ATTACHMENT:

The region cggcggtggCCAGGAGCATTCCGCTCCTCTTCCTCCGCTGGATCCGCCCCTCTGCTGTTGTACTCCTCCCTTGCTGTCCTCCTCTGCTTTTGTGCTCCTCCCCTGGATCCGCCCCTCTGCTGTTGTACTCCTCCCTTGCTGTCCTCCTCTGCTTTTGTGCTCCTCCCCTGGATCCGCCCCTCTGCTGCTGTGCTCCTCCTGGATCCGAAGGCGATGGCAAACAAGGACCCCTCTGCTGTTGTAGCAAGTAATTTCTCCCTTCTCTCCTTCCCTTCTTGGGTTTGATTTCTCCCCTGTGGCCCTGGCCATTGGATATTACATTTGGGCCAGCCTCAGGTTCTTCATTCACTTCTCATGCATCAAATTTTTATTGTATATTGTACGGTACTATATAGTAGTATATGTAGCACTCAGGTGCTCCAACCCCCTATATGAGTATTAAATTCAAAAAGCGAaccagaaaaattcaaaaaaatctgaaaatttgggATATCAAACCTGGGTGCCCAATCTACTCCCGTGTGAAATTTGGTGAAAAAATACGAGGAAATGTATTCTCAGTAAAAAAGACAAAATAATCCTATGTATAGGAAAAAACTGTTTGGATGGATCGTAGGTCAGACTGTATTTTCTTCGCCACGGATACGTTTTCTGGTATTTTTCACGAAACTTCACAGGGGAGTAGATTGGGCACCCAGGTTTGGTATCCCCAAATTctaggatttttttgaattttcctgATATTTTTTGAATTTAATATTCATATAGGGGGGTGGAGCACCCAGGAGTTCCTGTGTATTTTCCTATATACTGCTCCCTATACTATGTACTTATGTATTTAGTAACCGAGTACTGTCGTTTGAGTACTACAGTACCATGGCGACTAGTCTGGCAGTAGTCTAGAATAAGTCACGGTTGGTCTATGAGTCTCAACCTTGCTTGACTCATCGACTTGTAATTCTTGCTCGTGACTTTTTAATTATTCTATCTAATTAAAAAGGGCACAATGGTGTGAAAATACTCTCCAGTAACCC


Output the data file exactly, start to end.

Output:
The region cggcggtggCCAGGAGCATTCCGCTCCTCTTCCTCCGCTGGATCCGCCCCTCTGCTGTTGTACTCCTCCCTTGCTGTCCTCCTCTGCTTTTGTGCTCCTCCCCTGGATCCGCCCCTCTGCTGTTGTACTCCTCCCTTGCTGTCCTCCTCTGCTTTTGTGCTCCTCCCCTGGATCCGCCCCTCTGCTGCTGTGCTCCTCCTGGATCCGAAGGCGATGGCAAACAAGGACCCCTCTGCTGTTGTAGCAAGTAATTTCTCCCTTCTCTCCTTCCCTTCTTGGGTTTGATTTCTCCCCTGTGGCCCTGGCCATTGGATATTACATTTGGGCCAGCCTCAGGTTCTTCATTCACTTCTCATGCATCAAATTTTTATTGTATATTGTACGGTACTATATAGTAGTATATGTAGCACTCAGGTGCTCCAACCCCCTATATGAGTATTAAATTCAAAAAGCGAaccagaaaaattcaaaaaaatctgaaaatttgggATATCAAACCTGGGTGCCCAATCTACTCCCGTGTGAAATTTGGTGAAAAAATACGAGGAAATGTATTCTCAGTAAAAAAGACAAAATAATCCTATGTATAGGAAAAAACTGTTTGGATGGATCGTAGGTCAGACTGTATTTTCTTCGCCACGGATACGTTTTCTGGTATTTTTCACGAAACTTCACAGGGGAGTAGATTGGGCACCCAGGTTTGGTATCCCCAAATTctaggatttttttgaattttcctgATATTTTTTGAATTTAATATTCATATAGGGGGGTGGAGCACCCAGGAGTTCCTGTGTATTTTCCTATATACTGCTCCCTATACTATGTACTTATGTATTTAGTAACCGAGTACTGTCGTTTGAGTACTACAGTACCATGGCGACTAGTCTGGCAGTAGTCTAGAATAAGTCACGGTTGGTCTATGAGTCTCAACCTTGCTTGACTCATCGACTTGTAATTCTTGCTCGTGACTTTTTAATTATTCTATCTAATTAAAAAGGGCACAATGGTGTGAAAATACTCTCCAGTAACCC